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How To Start A Business On eBay

eBay logoIf you’re someone who’s eager to start a business venture of your own, eBay is a great place to do it. I love the online shopping outlet and I’m forever selling clothes that I don’t want anymore in order to earn money to buy new ones. It’s a fantastic little business, and a fantastic place to do it, here’s why.

eBay has a global customers base of 233 million and there is an estimated 178,000 users that run businesses as their primary or secondary source of income on the UK site.

But what can you sell? Well, pretty much anything! eBay has over 13,000 categories to sell stuff in so you’re spoilt for choice!

1. Source your stock well:
There’re tons of things you can do to get the best stock for your eBay shop. You can go from buying wholesale cleaning products and selling them for profit, selling your old clothes or even getting creative and making your own products such as greetings cards, decorative ornaments, and many more.

Don’t forget your margins though, and ensure that your profit is worth the effort that you put into sourcing, selling and shipping your products. When choosing our stock, pick wisely, haggle hard and seek the best deals if you’re going wholesale!

2. Bring in repeat business:
Bringing back buyers again and again is the key to succeeding on eBay. There are many ways you can moneybuild a loyal and happy customer base. For example, personalising your parcels with notes, compliment sips or friendly follow up emails are always a good way to get on the customers’ good side. One of the biggest keys to success is a speedy dispatch time, there’s nothing worse than a parcel being delivered late, especially close to Christmas time. Figure out what prices and stock sells best. If you’re selling better with one product, advertise that more, or if you sell better with a ‘buy it now’ option rather than an auction, then start doing more of that. It’s all about understanding what makes your listings tick!

3. Keep it legal:
If you’re selling on eBay you are dealing with real money. This means you have to register with HM Revenue and Customs as self-employed and pay Type 2 National Insurance contributions. Profit on your business will be subject to income tax, and further National Insurance will be payable via your annual self-assessment form if you operate as a sole trader. Don’t let this put you off though! You just need to keep it legit and HM Revenue and Customs  even have an advice page solely for “e-traders!”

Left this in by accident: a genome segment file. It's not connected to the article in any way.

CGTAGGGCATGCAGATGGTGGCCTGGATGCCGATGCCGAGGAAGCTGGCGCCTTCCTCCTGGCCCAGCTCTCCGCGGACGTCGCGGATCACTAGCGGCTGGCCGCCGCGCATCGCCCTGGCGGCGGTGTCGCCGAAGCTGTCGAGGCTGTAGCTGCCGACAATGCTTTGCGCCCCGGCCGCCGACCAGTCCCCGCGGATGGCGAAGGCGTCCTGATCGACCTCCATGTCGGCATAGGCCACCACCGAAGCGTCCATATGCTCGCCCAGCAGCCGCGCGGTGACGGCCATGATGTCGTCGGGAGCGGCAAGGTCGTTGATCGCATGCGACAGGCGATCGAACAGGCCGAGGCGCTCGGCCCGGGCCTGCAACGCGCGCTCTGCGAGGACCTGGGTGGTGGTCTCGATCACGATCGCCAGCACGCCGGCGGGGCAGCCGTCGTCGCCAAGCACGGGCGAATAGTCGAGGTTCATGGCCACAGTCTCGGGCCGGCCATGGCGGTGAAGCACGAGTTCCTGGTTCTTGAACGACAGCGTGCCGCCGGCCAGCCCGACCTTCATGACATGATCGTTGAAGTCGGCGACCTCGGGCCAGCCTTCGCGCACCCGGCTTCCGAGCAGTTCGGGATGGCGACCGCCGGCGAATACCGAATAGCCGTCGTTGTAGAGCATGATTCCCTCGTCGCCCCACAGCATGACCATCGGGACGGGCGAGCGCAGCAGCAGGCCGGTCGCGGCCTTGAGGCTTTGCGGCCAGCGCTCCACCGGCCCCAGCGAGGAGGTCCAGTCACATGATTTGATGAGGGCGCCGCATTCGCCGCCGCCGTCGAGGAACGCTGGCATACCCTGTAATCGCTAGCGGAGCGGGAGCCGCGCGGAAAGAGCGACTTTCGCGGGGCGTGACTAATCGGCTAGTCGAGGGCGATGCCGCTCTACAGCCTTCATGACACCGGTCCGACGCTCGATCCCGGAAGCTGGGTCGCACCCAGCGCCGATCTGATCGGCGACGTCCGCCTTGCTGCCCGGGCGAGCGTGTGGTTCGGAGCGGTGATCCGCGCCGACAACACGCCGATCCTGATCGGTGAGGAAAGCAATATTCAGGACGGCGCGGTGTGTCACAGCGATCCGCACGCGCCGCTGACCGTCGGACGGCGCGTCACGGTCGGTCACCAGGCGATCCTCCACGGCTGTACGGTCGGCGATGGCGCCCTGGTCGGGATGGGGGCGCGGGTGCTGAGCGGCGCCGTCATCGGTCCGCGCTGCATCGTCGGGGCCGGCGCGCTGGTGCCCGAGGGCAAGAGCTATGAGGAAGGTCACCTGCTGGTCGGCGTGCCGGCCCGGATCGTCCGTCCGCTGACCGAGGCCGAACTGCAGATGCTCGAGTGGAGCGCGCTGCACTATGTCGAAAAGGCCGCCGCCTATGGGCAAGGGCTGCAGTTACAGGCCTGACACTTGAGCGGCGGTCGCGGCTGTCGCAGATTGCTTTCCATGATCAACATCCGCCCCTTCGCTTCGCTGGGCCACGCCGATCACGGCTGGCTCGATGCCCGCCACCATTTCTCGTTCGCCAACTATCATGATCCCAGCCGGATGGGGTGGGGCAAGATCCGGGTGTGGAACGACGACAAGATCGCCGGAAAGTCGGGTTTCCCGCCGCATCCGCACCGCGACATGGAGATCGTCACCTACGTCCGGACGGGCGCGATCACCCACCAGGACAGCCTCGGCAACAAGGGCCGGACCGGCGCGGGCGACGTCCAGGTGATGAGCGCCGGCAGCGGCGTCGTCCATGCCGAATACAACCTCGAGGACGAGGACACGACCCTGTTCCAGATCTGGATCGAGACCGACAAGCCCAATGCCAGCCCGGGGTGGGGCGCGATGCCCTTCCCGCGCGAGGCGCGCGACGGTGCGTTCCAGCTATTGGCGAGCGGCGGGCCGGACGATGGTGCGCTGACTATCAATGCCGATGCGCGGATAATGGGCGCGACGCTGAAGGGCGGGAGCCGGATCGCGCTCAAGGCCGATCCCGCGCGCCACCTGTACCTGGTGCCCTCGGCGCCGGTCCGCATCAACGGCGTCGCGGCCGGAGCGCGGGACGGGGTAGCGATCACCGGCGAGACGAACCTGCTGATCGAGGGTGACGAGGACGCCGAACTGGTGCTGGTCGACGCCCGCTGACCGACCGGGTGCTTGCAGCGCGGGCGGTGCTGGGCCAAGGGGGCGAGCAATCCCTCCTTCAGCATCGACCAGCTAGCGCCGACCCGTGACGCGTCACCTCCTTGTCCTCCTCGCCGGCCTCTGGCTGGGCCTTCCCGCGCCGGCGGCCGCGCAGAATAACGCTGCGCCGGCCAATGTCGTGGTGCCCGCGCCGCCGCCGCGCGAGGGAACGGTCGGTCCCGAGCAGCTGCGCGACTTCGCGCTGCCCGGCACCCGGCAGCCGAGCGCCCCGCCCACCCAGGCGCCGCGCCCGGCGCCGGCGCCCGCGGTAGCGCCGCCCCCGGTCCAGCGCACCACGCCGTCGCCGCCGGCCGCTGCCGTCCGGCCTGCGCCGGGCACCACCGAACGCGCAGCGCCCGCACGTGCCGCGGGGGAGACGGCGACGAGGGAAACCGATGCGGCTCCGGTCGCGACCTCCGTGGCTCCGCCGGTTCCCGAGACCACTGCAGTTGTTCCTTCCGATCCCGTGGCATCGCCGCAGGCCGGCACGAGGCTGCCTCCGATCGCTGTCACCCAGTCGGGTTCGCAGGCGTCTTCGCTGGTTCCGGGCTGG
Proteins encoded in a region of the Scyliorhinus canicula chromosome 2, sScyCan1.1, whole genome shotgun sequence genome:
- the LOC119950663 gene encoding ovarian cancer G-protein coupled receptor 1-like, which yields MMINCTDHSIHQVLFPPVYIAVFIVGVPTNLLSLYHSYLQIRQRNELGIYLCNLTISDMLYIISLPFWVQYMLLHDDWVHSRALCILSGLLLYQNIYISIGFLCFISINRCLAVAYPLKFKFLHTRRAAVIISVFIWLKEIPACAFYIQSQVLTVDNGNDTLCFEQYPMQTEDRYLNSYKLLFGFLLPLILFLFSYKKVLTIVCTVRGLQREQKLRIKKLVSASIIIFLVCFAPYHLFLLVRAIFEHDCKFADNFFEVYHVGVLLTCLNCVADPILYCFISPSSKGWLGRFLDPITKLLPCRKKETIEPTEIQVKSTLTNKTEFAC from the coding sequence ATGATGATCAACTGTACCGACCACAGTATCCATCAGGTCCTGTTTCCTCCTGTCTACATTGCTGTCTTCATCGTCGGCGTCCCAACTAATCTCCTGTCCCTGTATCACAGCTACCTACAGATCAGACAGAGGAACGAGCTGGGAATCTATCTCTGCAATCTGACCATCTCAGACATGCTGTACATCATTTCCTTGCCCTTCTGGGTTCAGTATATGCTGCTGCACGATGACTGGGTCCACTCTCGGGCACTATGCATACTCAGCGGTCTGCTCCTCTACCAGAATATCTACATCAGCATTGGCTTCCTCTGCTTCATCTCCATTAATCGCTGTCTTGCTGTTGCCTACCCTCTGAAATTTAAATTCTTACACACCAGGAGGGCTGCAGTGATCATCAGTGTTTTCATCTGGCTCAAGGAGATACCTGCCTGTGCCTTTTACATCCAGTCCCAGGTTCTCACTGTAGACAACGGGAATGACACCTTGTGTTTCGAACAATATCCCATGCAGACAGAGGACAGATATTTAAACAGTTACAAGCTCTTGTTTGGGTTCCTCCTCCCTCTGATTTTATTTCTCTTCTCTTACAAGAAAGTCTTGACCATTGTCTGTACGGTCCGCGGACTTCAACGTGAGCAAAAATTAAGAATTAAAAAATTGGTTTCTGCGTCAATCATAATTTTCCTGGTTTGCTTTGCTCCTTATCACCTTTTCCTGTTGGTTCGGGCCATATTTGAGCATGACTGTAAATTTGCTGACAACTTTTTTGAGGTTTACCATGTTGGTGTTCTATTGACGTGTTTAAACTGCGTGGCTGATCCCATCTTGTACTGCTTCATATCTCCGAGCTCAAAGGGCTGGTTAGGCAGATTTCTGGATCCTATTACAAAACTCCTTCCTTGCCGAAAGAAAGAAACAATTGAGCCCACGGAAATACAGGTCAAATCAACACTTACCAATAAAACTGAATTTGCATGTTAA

4. Make it clear what you’re selling:
Double check everything that you write from your title to description. A spelling mistake can cost you, literally. One of my favourite examples is a guy who sold a bottle of Allsopp’s Arctic Ale full and corked. Unfortunately for him he missed off the last ‘p’ and sold it as ‘Allsop’s’ meaning that hundreds of potential buyers couldn’t find it when they searched. The bottle was eventually sold for a respectable $304, however when the same product was sold eight weeks later on eBay, with the correct spelling, it went for a WHOPPING $503,300!

5. Create videos:
If you’re finding a way to be a bit more creative, create YouTube tutorials and testimonials on how fantastic your product is, or how to use it even. Doing this proves that you’re the expert, not just a seller.

6. Branch out to different platforms:
It’s not just YouTube, but having a Facebook page for your business or a monthly newsletter will make you stand out from the crowd. It also brings a closer connection with your customers and can ultimately mean that you have the customer loyalty and resources to branch away from eBay and start your own online website.

7. Go and find your own customers:
Instead of waiting for customers to come to you, go and find them by using online tools such as HootSuite, SocialMention and Google Alerts. These websites monitor when someone online mentions a particular thing, for example that they need a new car part. This is the perfect opportunity for you to swoop in and join the conversation by directing them to your e-store (obviously if your business is relatable to that topic.)

So what do you think? Are you brave enough to start your own business online, or maybe keen on just starting by selling your old stuff? It’s not just eBay, the ‘interverse’ is a place heaving with online selling platforms including Gumtree and Amazon. Let us know whether you’re planning to take the plunge, or already have by voting in our online poll or commenting below!

 

Vicky Chandler (4 Posts)

I'm Vicky, an undergraduate Journalism student at Cardiff University. As well as my studies, I run a blog Lots of Love, Me. and lead the Journalism Society as President . I've interned at a number of publications including Grazia, Stylist and Essentials, and once I graduate my aim is to work in women's magazines. If you have a good sense of humour and getting the low down on celebrity gossip, you need to give me a follow on Twitter!